Cloudways: WordPress has become the most popular CMS for bloggers and developers. With an unprecedented recent progress that WordPress has made, how do you see the future of WordPress? Where it will be, after say 5 years or so?
Scott Wyden: WordPress has already transformed from a blog platform into a content management system. Now, with the things AppPresser is doing, I see WordPress bleeding into the app and software market more and more. For example, a YMCA is already using WordPress to check in their members for their workouts. That’s nuts!
Cloudways: Photocrati has an incredible image gallery plugin NextGen Gallery for aspired photographers who want to keep their portfolios online. Have you any plans of integrating an updated version of the plugin in WordPress 4.0?
Scott Wyden: NextGEN Gallery is already compatible with WordPress 4.0. We test all of our software against the upcoming versions during the alpha and beta testing.
Cloudways: The emergence of online WordPress communities and forums on Google+, LinkedIn, etc. is a testimony to the fact that social media has revolutionized the business world. What’s your opinion about these communities? Are they really playing a vital role in the progress of WordPress?
Scott Wyden: I run a Google+ community for WordPress-using photographers. Photographers don’t always want advice from WordPress developers who might offer guidance that’s too technical. Photographers typically need things broken down in easier language and visual aids. Niche communities are great ways to get that advice. I think for such reasons, these communities will continue to do well.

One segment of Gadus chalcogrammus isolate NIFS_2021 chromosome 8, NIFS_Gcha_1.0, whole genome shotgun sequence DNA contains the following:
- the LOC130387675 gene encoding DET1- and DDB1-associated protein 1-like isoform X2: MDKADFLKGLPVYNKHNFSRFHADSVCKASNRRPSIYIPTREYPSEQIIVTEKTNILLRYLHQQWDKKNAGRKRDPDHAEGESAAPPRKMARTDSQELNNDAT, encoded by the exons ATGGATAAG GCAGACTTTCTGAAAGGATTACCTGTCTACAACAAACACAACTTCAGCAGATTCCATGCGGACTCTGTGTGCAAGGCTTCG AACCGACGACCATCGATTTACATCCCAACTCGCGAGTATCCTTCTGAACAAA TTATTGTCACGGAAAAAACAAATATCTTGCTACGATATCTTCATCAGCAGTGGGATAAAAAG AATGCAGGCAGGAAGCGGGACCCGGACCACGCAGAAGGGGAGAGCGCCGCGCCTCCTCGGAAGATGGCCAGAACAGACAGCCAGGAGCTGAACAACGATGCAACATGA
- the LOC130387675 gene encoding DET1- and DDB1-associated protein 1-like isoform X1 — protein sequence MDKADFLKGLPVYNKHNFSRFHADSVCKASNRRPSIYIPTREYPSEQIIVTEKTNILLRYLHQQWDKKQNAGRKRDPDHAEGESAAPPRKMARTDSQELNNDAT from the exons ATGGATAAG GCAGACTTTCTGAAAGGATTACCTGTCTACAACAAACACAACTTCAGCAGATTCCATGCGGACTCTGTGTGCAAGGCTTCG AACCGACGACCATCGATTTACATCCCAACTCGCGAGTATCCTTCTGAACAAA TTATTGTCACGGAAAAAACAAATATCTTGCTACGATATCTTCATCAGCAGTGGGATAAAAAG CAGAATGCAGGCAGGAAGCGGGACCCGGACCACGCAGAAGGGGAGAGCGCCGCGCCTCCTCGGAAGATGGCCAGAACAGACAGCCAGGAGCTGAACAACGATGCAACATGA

Cloudways: WordCamp events—the flagship events for WordPress users—have become a norm these days. Have you attended any? What’s your opinion about such initiatives? Do these WordCamps really matter? Are these WordCamps good enough for the WordPress community?
Scott Wyden: Although I have been a WordPress user for many years, until (I started my job at) Photocrati, I never (actually) worked in the WordPress industry. So previous to my current job, I never attended a WordCamp. However, this year came my first WordCamp (New York City). It was incredible and very educational. I think WordCamp events are super important. They’re extremely well organized. But in addition to WordCamps, WordPress Meetups are also important to the community. They’re less formal, smaller and more personal. I have attended a local one here in New Jersey and am working with the organizer of the meetup to hopefully bring a WordCamp event to New Jersey. Here is an article I wrote about my first WordCamp experience.
Cloudways: There are many aspirant individuals who want to develop a theme or plugin on their own. How should they go about it? What’s your advice for such individuals?
Scott Wyden: Find something that is needed for WordPress. Not something that already exists that you think you can do better. I say that because the directories are filled with duplicate themes and plugins. They are filled with many items that do the same things, but in a different way. Instead of developing something that already exists, try reaching out to those developers with your improvement ideas. Then move on to something that doesn’t exist, that you believe the WordPress community really needs. Something like that will do extremely well.
You can follow Scott Wyden (@scottwyden) on Twitter.